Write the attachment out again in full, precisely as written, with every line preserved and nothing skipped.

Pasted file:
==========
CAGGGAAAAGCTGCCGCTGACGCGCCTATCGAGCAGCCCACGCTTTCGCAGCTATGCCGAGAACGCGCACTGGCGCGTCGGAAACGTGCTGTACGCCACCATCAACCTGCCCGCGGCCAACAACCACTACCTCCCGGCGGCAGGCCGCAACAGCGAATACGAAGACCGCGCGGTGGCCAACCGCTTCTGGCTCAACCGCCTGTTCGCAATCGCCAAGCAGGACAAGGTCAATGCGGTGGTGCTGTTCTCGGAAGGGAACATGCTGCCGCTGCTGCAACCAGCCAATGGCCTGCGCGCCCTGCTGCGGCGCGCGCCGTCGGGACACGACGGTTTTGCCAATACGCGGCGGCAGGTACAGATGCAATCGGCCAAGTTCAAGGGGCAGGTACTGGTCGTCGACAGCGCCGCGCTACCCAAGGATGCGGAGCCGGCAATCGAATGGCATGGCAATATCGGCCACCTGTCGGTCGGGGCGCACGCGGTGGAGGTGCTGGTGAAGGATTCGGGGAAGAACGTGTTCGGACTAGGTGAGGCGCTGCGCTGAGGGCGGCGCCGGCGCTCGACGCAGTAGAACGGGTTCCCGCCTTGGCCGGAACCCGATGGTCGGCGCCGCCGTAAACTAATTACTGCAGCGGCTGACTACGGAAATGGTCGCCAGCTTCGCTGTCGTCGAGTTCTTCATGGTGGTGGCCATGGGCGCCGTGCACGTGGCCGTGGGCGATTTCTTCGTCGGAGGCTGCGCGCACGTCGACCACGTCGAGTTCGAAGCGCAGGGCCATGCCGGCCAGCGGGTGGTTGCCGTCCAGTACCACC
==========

CAGGGAAAAGCTGCCGCTGACGCGCCTATCGAGCAGCCCACGCTTTCGCAGCTATGCCGAGAACGCGCACTGGCGCGTCGGAAACGTGCTGTACGCCACCATCAACCTGCCCGCGGCCAACAACCACTACCTCCCGGCGGCAGGCCGCAACAGCGAATACGAAGACCGCGCGGTGGCCAACCGCTTCTGGCTCAACCGCCTGTTCGCAATCGCCAAGCAGGACAAGGTCAATGCGGTGGTGCTGTTCTCGGAAGGGAACATGCTGCCGCTGCTGCAACCAGCCAATGGCCTGCGCGCCCTGCTGCGGCGCGCGCCGTCGGGACACGACGGTTTTGCCAATACGCGGCGGCAGGTACAGATGCAATCGGCCAAGTTCAAGGGGCAGGTACTGGTCGTCGACAGCGCCGCGCTACCCAAGGATGCGGAGCCGGCAATCGAATGGCATGGCAATATCGGCCACCTGTCGGTCGGGGCGCACGCGGTGGAGGTGCTGGTGAAGGATTCGGGGAAGAACGTGTTCGGACTAGGTGAGGCGCTGCGCTGAGGGCGGCGCCGGCGCTCGACGCAGTAGAACGGGTTCCCGCCTTGGCCGGAACCCGATGGTCGGCGCCGCCGTAAACTAATTACTGCAGCGGCTGACTACGGAAATGGTCGCCAGCTTCGCTGTCGTCGAGTTCTTCATGGTGGTGGCCATGGGCGCCGTGCACGTGGCCGTGGGCGATTTCTTCGTCGGAGGCTGCGCGCACGTCGACCACGTCGAGTTCGAAGCGCAGGGCCATGCCGGCCAGCGGGTGGTTGCCGTCCAGTACCACC